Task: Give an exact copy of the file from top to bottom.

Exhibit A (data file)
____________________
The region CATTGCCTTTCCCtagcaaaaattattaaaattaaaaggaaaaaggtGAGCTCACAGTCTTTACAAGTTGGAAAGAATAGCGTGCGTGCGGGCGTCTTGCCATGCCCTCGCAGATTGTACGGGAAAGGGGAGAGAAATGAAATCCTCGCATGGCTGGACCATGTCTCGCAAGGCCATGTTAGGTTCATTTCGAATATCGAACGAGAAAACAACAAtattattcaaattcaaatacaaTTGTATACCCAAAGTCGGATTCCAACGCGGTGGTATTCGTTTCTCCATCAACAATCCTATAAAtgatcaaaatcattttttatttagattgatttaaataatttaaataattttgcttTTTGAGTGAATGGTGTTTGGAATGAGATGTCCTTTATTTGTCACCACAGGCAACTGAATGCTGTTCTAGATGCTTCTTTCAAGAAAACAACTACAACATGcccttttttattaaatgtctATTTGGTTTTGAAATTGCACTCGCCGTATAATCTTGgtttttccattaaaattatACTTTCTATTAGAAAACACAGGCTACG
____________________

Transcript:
The region CATTGCCTTTCCCtagcaaaaattattaaaattaaaaggaaaaaggtGAGCTCACAGTCTTTACAAGTTGGAAAGAATAGCGTGCGTGCGGGCGTCTTGCCATGCCCTCGCAGATTGTACGGGAAAGGGGAGAGAAATGAAATCCTCGCATGGCTGGACCATGTCTCGCAAGGCCATGTTAGGTTCATTTCGAATATCGAACGAGAAAACAACAAtattattcaaattcaaatacaaTTGTATACCCAAAGTCGGATTCCAACGCGGTGGTATTCGTTTCTCCATCAACAATCCTATAAAtgatcaaaatcattttttatttagattgatttaaataatttaaataattttgcttTTTGAGTGAATGGTGTTTGGAATGAGATGTCCTTTATTTGTCACCACAGGCAACTGAATGCTGTTCTAGATGCTTCTTTCAAGAAAACAACTACAACATGcccttttttattaaatgtctATTTGGTTTTGAAATTGCACTCGCCGTATAATCTTGgtttttccattaaaattatACTTTCTATTAGAAAACACAGGCTACG